Monday, April 4, 2016

Fishing with Ryan

After guiding several days in the recent past, I finally made it out with my son Ryan and dog Rosie for some flyfishing for fun. We fished south, and waded exclusively during one of the prettiest spring days you can imagine. Full sun and low wind, even though it was a chilly ride out at daybreak.

It's always a joy to see Ryan succeed with a fly rod. Indeed, he's very good at it. I've said to many clients, whose sons have committed themselves to flyfishing, "There's not much more you need to know in order to predict your son's future success." Over the years, I've found this to be true. Not many people will dedicate themselves to a methodology that is so difficult to learn. But for some of us, "it's the damned difficulty that makes the fun," (St. Cecil in Dodson's book, Faithful Travelers).

I've posted a video clip on Facebook showing Ryan landing a red on his seven-weight TFO combo. Rosie had been wading with me, but she was back on the boat for the glamour shot. See https://www.facebook.com/gregory.s.sparrow. I tried to upload it here, but it was the wrong format. Maybe later.

The fish were thick down south--big trout and reds mixed together. But they were very tough, and the wading was difficult, too--an inconsistent bottom and thick turtle grass made line management and movement a chore. Still, we prefer to wade together, even though we would have gotten more shots from the boat. It's a matter of preference.

We'd planned to fish the sand, but the fishing was so good on the West side that we never headed east before going in around 2:30. It was a great day.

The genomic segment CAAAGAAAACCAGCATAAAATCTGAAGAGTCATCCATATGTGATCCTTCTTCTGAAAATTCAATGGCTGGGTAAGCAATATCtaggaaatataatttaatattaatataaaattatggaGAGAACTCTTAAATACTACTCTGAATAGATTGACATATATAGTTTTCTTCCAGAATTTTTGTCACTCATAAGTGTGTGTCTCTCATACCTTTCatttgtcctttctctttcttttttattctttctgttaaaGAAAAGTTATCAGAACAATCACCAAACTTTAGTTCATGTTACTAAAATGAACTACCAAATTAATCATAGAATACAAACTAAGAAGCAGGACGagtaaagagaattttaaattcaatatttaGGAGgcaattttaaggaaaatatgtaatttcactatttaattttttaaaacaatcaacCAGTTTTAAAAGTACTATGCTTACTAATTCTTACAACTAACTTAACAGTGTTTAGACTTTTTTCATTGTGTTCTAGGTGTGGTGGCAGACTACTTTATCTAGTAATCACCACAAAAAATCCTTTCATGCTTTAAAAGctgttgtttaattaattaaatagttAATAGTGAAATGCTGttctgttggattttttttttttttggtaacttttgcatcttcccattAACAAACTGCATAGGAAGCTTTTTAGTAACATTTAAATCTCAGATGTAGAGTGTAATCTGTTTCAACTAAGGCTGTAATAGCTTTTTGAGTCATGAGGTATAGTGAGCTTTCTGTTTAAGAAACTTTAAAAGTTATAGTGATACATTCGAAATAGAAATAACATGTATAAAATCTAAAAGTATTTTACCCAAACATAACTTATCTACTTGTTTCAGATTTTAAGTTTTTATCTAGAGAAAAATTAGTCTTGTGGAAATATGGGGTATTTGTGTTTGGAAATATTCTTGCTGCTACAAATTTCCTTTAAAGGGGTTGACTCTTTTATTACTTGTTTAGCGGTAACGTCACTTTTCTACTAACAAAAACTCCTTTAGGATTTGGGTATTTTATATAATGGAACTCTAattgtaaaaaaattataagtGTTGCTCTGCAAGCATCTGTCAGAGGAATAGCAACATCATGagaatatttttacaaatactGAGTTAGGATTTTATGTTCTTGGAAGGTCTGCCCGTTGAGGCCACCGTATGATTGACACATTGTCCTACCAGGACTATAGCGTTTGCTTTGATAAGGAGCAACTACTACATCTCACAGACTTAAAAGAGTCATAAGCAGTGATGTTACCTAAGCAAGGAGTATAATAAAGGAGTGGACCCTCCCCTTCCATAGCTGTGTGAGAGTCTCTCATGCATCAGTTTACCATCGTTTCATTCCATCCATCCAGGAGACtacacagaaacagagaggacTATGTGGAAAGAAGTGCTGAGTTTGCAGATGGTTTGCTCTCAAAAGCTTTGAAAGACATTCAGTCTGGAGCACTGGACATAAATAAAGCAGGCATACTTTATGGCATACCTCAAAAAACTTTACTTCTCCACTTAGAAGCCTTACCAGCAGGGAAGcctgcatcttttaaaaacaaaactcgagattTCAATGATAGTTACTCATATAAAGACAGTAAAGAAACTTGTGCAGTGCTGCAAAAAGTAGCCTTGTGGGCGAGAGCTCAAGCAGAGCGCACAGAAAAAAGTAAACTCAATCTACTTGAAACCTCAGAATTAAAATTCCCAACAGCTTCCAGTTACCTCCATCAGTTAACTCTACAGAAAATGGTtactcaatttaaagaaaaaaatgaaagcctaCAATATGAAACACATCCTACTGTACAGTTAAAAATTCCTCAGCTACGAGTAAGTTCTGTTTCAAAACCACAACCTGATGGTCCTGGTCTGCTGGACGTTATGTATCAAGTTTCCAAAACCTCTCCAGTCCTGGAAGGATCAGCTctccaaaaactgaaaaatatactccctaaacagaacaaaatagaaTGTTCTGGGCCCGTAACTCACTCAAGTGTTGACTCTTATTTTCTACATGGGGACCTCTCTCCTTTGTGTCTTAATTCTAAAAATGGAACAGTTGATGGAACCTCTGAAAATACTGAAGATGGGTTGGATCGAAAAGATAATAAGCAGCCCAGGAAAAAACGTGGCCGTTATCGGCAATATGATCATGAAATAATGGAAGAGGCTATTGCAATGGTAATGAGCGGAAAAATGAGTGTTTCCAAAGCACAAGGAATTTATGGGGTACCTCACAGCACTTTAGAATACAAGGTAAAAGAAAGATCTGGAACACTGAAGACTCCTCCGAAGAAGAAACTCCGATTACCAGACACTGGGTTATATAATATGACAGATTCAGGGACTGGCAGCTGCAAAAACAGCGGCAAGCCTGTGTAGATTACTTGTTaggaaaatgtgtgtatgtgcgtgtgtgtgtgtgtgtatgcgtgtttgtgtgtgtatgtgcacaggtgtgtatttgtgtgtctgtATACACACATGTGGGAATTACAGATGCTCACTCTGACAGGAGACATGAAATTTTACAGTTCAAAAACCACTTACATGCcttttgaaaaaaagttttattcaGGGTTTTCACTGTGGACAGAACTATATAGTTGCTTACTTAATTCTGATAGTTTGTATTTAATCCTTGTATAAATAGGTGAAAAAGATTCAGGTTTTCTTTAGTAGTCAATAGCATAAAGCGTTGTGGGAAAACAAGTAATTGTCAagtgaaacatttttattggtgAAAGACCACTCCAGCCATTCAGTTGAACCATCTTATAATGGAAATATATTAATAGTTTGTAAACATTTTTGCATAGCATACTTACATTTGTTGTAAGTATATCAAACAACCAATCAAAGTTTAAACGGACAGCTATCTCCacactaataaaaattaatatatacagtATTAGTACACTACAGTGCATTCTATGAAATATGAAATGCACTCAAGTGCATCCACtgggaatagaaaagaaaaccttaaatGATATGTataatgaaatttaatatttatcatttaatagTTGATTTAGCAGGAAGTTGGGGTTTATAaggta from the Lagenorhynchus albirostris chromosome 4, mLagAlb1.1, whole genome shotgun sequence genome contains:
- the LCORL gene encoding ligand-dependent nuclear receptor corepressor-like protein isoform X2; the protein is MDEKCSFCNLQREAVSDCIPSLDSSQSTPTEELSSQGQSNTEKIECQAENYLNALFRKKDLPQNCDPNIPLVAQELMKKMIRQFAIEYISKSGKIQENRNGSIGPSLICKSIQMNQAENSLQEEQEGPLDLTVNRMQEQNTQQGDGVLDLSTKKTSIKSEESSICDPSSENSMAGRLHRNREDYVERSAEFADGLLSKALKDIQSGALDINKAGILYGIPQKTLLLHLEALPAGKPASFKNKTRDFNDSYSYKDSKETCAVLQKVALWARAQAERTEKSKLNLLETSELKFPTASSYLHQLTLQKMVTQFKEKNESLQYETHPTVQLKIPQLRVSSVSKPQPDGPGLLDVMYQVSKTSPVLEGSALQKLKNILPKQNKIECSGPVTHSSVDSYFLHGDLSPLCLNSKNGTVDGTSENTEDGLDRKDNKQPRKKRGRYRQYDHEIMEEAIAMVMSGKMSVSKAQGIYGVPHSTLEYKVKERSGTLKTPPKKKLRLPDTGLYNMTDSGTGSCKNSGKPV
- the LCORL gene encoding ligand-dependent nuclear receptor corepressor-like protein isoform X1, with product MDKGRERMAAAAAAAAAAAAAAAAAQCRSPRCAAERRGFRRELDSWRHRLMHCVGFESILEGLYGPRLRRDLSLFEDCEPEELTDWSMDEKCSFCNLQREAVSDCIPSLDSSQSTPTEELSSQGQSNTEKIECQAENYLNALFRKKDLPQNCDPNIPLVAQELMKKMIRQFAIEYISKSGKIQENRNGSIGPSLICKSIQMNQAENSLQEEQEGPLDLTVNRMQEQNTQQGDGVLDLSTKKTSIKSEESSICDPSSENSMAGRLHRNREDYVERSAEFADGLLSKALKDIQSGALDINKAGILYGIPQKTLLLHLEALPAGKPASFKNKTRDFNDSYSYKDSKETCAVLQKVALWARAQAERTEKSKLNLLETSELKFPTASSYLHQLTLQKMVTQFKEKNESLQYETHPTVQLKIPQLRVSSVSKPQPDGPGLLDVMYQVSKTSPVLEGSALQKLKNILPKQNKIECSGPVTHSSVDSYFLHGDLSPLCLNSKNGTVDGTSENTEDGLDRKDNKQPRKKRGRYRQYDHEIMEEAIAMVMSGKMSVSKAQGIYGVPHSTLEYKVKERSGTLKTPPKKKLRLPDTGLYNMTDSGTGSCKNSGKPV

When we got back in, Randy Cawlfield arrived at Channelview with his new Stilt. He was all grins after struggling with a moody Etec for the last six months. It'
s hard to beat Yamaha, or Suzuki.

Friday, January 1, 2016

Spring will be here soon!

Hi all, It's hard to believe it's already January! Winter down here is so brief that we've got about six weeks more of relatively cool weather before the trees start putting out their buds. Julie and I are plowing part of out back yard on Sunday (if it's not too muddy from this moisture!) and putting in wildflower seeds in the next week.

Last year was a rather difficult flyfishing year in several ways. First of all, we had a very wet and unstable spring that continued through May. Indeed, 2015 was one of our wettest years in recent history. The birding action (i.e. casting to tailing reds under gulls) wasn't as dramatic or as consistent as it usually is in the spring, and the birding we did have often featured more catfish than redfish under the gulls. Needless to say, every year is a new game, and there's no reason to believe that 2016 will resemble 2015 at all. We just have to "show up" and make the best of the conditions at hand.

Randy and I both experimented with having fly fishers stay at our trailers on the water. Since I also have a bunkhouse, it's possible to have some privacy while saving money at the same time. I will be continuing this offering into 2016. I can handle one or two guys (women would not take well to this set-up). The great thing about staying at the trailer is that you're on the water and ready to jump in the boat at day break, you can fish for trout under the lights, and you can prepare your own food either with me or by yourselves. I charge a modest fee for this lodging option. Otherwise, we're continuing to have a great relationship with Atascosa Outlook B&B and Ray Box, who owns a house on the Arroyo not far from our RV Park.

Another option is for you to rent the "other guy's" trailer. That is, when you fish with me, you could rent Randy's place, and have it entirely to yourselves. Or vice versa. In this scenario, your wive might like the setting, cost, and simplicity of being on the water near your guide's lodging and boat.

Give us some notice if you'd like to pursue one of these options, so we can plan on having the trailers set up for guests.